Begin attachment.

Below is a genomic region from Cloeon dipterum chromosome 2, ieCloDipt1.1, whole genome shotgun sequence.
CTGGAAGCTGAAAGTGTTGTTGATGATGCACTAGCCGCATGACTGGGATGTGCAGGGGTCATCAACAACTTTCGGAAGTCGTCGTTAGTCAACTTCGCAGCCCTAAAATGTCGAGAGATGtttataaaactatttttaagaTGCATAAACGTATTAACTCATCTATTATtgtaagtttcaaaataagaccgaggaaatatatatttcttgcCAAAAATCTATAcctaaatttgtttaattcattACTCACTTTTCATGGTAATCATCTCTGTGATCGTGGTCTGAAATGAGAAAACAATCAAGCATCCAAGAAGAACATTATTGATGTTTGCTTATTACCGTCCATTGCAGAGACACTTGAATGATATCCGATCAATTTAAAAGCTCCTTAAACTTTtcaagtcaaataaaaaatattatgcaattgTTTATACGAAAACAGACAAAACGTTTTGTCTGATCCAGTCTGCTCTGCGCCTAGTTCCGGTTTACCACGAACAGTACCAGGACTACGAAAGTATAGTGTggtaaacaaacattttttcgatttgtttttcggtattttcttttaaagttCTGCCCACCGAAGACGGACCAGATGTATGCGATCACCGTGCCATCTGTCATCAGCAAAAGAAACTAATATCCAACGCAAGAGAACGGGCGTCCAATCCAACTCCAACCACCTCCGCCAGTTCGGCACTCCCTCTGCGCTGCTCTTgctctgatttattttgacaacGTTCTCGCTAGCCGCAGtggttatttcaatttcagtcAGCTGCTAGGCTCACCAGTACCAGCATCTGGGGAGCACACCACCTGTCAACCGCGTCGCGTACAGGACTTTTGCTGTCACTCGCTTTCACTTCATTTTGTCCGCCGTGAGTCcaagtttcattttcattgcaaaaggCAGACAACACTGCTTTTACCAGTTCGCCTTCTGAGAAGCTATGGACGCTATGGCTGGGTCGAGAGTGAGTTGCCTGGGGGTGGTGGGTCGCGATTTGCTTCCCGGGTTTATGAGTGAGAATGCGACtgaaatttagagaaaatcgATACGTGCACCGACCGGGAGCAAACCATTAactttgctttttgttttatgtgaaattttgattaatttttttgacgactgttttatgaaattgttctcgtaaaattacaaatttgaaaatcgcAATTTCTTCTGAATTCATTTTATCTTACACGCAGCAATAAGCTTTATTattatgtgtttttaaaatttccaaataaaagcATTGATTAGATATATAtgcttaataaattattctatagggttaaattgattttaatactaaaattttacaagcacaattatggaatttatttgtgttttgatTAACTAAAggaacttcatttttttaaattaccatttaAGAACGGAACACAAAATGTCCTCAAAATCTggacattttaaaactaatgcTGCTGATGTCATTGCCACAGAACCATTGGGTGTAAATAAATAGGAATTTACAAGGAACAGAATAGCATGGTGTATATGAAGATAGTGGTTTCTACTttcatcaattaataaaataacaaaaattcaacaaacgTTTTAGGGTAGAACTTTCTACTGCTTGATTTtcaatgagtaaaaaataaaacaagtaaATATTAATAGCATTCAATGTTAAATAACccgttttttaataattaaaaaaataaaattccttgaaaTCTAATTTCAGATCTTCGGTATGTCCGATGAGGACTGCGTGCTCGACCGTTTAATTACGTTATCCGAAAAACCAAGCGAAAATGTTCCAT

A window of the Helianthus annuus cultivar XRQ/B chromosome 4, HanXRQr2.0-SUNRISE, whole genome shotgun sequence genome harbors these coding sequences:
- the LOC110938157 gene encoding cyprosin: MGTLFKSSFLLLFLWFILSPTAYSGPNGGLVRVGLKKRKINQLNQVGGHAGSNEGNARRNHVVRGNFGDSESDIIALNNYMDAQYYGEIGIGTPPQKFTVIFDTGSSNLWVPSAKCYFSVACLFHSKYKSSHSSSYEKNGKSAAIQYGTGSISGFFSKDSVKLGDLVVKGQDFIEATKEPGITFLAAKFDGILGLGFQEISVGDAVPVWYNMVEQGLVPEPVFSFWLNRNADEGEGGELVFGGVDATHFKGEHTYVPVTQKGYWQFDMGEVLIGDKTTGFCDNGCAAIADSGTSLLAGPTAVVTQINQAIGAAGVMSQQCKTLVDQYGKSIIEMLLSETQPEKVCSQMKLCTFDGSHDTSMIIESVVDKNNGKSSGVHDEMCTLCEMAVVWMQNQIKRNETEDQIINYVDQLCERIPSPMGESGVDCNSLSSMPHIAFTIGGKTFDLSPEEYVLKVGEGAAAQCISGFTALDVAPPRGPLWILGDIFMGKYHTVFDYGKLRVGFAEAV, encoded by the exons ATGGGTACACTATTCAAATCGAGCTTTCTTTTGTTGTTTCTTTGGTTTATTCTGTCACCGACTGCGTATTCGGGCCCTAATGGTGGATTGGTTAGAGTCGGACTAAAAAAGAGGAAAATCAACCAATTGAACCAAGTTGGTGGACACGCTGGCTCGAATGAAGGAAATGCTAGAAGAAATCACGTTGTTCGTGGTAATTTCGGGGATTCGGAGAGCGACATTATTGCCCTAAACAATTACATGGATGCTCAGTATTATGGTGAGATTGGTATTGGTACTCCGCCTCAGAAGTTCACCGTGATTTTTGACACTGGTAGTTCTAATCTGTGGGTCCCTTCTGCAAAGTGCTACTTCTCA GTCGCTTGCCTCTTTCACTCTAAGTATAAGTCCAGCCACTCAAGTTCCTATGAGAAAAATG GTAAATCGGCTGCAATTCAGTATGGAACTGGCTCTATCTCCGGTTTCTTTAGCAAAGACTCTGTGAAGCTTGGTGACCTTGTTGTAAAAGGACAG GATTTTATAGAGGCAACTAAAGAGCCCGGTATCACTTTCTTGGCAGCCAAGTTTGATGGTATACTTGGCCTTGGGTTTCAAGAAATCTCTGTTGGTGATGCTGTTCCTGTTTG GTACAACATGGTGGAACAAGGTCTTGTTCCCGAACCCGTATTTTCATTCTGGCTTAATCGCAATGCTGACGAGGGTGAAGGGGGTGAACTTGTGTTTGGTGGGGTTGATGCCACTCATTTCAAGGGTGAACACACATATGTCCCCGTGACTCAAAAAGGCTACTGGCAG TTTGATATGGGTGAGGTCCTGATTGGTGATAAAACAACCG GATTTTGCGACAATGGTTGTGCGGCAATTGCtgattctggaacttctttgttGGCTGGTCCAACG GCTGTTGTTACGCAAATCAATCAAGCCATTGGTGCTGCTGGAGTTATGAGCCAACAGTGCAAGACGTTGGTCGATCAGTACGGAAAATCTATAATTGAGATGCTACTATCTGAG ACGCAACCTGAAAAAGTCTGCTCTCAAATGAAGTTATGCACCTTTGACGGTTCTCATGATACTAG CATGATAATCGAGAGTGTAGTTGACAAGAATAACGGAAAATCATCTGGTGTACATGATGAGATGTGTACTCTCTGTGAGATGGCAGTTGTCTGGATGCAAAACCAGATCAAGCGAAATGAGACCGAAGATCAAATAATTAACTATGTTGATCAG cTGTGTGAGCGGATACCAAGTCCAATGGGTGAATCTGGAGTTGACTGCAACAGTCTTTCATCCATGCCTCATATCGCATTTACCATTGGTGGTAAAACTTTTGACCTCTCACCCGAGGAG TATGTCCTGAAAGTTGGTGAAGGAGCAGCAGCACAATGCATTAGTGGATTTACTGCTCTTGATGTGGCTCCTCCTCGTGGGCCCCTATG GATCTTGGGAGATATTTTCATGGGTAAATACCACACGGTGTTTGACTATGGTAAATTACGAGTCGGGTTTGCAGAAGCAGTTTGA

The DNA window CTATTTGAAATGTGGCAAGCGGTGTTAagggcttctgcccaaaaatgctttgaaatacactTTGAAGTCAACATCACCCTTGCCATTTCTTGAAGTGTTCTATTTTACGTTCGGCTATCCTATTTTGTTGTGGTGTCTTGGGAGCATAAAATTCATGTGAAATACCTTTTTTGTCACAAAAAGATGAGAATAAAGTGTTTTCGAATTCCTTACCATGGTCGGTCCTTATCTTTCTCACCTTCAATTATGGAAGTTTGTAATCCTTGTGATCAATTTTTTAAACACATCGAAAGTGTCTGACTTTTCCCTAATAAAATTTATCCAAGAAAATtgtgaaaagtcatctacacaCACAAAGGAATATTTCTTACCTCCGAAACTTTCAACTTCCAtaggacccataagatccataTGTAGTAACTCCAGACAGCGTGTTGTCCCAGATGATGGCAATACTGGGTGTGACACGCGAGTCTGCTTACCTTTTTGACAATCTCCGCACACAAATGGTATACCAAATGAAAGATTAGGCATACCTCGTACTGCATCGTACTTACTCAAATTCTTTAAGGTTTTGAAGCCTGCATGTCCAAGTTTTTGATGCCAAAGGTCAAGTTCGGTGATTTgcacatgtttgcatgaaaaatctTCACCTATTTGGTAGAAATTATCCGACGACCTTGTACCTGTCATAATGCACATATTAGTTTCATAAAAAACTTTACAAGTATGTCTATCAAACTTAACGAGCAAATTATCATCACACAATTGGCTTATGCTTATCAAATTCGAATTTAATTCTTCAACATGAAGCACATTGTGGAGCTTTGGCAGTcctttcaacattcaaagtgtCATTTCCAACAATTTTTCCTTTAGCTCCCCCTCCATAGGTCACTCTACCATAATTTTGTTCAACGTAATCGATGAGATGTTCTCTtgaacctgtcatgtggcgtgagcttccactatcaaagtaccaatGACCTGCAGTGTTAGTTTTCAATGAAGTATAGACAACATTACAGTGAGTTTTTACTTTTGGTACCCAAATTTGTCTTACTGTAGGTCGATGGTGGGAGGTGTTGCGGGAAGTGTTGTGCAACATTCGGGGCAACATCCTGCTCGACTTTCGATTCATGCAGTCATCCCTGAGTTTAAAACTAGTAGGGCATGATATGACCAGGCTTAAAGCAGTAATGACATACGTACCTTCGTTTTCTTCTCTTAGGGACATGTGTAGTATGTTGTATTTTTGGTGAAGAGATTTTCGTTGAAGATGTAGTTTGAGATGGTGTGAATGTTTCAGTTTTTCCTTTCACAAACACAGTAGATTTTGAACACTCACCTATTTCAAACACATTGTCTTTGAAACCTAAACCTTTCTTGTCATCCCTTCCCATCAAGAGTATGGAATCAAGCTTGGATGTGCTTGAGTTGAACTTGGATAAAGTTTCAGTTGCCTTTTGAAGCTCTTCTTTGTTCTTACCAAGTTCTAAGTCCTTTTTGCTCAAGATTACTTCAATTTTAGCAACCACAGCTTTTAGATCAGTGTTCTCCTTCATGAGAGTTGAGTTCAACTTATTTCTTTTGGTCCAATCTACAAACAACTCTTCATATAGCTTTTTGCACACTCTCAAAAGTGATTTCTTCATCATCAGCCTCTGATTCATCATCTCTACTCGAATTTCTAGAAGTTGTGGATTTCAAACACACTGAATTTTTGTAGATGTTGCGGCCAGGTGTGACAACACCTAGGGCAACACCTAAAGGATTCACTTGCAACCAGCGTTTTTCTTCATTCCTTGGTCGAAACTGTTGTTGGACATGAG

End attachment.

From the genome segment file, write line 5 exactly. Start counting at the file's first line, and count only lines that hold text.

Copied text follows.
The DNA window CTATTTGAAATGTGGCAAGCGGTGTTAagggcttctgcccaaaaatgctttgaaatacactTTGAAGTCAACATCACCCTTGCCATTTCTTGAAGTGTTCTATTTTACGTTCGGCTATCCTATTTTGTTGTGGTGTCTTGGGAGCATAAAATTCATGTGAAATACCTTTTTTGTCACAAAAAGATGAGAATAAAGTGTTTTCGAATTCCTTACCATGGTCGGTCCTTATCTTTCTCACCTTCAATTATGGAAGTTTGTAATCCTTGTGATCAATTTTTTAAACACATCGAAAGTGTCTGACTTTTCCCTAATAAAATTTATCCAAGAAAATtgtgaaaagtcatctacacaCACAAAGGAATATTTCTTACCTCCGAAACTTTCAACTTCCAtaggacccataagatccataTGTAGTAACTCCAGACAGCGTGTTGTCCCAGATGATGGCAATACTGGGTGTGACACGCGAGTCTGCTTACCTTTTTGACAATCTCCGCACACAAATGGTATACCAAATGAAAGATTAGGCATACCTCGTACTGCATCGTACTTACTCAAATTCTTTAAGGTTTTGAAGCCTGCATGTCCAAGTTTTTGATGCCAAAGGTCAAGTTCGGTGATTTgcacatgtttgcatgaaaaatctTCACCTATTTGGTAGAAATTATCCGACGACCTTGTACCTGTCATAATGCACATATTAGTTTCATAAAAAACTTTACAAGTATGTCTATCAAACTTAACGAGCAAATTATCATCACACAATTGGCTTATGCTTATCAAATTCGAATTTAATTCTTCAACATGAAGCACATTGTGGAGCTTTGGCAGTcctttcaacattcaaagtgtCATTTCCAACAATTTTTCCTTTAGCTCCCCCTCCATAGGTCACTCTACCATAATTTTGTTCAACGTAATCGATGAGATGTTCTCTtgaacctgtcatgtggcgtgagcttccactatcaaagtaccaatGACCTGCAGTGTTAGTTTTCAATGAAGTATAGACAACATTACAGTGAGTTTTTACTTTTGGTACCCAAATTTGTCTTACTGTAGGTCGATGGTGGGAGGTGTTGCGGGAAGTGTTGTGCAACATTCGGGGCAACATCCTGCTCGACTTTCGATTCATGCAGTCATCCCTGAGTTTAAAACTAGTAGGGCATGATATGACCAGGCTTAAAGCAGTAATGACATACGTACCTTCGTTTTCTTCTCTTAGGGACATGTGTAGTATGTTGTATTTTTGGTGAAGAGATTTTCGTTGAAGATGTAGTTTGAGATGGTGTGAATGTTTCAGTTTTTCCTTTCACAAACACAGTAGATTTTGAACACTCACCTATTTCAAACACATTGTCTTTGAAACCTAAACCTTTCTTGTCATCCCTTCCCATCAAGAGTATGGAATCAAGCTTGGATGTGCTTGAGTTGAACTTGGATAAAGTTTCAGTTGCCTTTTGAAGCTCTTCTTTGTTCTTACCAAGTTCTAAGTCCTTTTTGCTCAAGATTACTTCAATTTTAGCAACCACAGCTTTTAGATCAGTGTTCTCCTTCATGAGAGTTGAGTTCAACTTATTTCTTTTGGTCCAATCTACAAACAACTCTTCATATAGCTTTTTGCACACTCTCAAAAGTGATTTCTTCATCATCAGCCTCTGATTCATCATCTCTACTCGAATTTCTAGAAGTTGTGGATTTCAAACACACTGAATTTTTGTAGATGTTGCGGCCAGGTGTGACAACACCTAGGGCAACACCTAAAGGATTCACTTGCAACCAGCGTTTTTCTTCATTCCTTGGTCGAAACTGTTGTTGGACATGAG